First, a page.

The purpose of EACs and their role in the renewable energy transition

As more and more companies around the world are voluntarily sourcing renewable energy (RE), corporates and supply chains are turning to Energy Attribute Certificates (EACs) to demonstrate progress on their renewable energy consumption targets and greenhouse gas (GHG) emission reduction targets.

In this article, we focus on the purpose of EACs and discuss the role they play in the renewable energy transition.

What are Energy Attribute Certificates (EACs)?

Energy Attribute Certificates (EACs) are contractual instruments that represent information about the origin of energy generated and are the most popular instrument for corporate renewable energy (RE) sourcing.

The Purpose of EACs

EACs serve various purposes depending on business context and geographies. They are used to meet compliance targets, such as the Renewable Portfolio Standards in the US, to meet disclosure requirements such as the GO system in Europe, and to meet voluntary emission reduction or RE targets such as SB or RE100.

There are two main types of EAC systems: international EAC systems, such as GO in Europe, I-REC and TIGRs, and country specific EAC systems, such as the REC system in the US and India, GEC in China, NFC in Japan, and LGC in Australia. International EAC systems are available in multiple markets. It is the I-REC system that we see most widely used, especially in Asia. Country-specific EAC systems are available in some markets and are typically used as compliance systems.

International EAC Systems

Increasingly, EACs are being utilised by corporates and supply chains to demonstrate their progress against GHG emission reduction and RE consumption targets. Since EACs convey direct emissions associated with energy generation (tons/MWh), they can therefore be used to verify progress against GHG emission reduction targets and reporting of lower Scope 2 emissions.

By allowing corporates to track the origin of electricity and prove the consumption of renewables, EACs can support claims made in annual sustainability or impact reports to customers or investors – giving credibility to claims via an electronic tracking system, which tracks from the point of generation to the point of consumption.


Where do EACs fit in the bigger picture of the renewable energy transition?

The beauty of EACs is that they are a scalable solution for electricity (electricity only), meaning there is no limitation on how much of a corporate’s electricity consumption can be claimed as renewable energy. The drawback is that there is never a solid business case for EACs, as they always come at a cost to the business. As a result, we recommend corporates leverage them as a buffer whereby a business may have implemented other RE solutions, such as onsite solar or power purchase agreements (PPA), which have a stronger business case but lock in consumption volumes for the long term. Topping up with EACs gives flexibility to reduce volumes procured if electricity demand drops.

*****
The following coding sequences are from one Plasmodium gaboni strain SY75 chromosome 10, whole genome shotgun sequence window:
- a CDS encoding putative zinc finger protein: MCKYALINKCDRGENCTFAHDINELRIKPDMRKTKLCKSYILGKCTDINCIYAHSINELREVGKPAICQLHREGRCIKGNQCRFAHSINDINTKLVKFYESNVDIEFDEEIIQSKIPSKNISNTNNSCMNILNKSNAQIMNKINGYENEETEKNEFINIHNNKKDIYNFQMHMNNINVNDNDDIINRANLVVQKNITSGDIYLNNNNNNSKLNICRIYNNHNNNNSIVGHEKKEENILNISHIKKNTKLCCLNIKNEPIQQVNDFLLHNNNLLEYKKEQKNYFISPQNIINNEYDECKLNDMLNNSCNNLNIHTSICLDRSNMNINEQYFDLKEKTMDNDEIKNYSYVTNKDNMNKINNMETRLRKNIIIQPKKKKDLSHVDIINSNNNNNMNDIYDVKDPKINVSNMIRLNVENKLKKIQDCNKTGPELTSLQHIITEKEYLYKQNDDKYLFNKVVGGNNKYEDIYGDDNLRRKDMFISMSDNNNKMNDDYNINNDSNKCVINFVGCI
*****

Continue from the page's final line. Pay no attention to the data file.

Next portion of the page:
EACs can also serve an important role in encouraging the construction of new renewable energy projects. With companies of all sizes able to buy EACs, they act as a tool for corporations to demonstrate collective consumer demand for renewable energy and send a market signal to

support the building of more renewable energy generation facilities. Overall, this has a positive impact on accelerating the renewable energy transition and thus are viewed as a valuable tool in a corporate’s RE portfolio.

Where some RE solutions might be difficult to access in certain geographies, EACs are widely available across many countries and in some cases the only option available. Consequently, they are an accessible mechanism for many corporates to easily demonstrate progress against their RE targets. Our view is that EACs work best in combination with other RE solutions as part of an integrated strategy over the long term. This is where act renewable’s advisory expertise lies in not only supporting corporates with the procurement of EACs via brokers and sharing the different EAC schemes available, but looking at how EACs can form part of a larger RE solutions portfolio, alongside the likes of PPAs.

Are you looking for training or guidance on the renewable energy transition?

Our team is on hand to support your business with its renewable energy journey.  Check out some of the Q&As from our recent webinar on ‘Unpacking the Complexities of EACs’, or reach out to our team here. 

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Want to know more? Reach out to the team for support in accelerating the corporate renewable energy transition:

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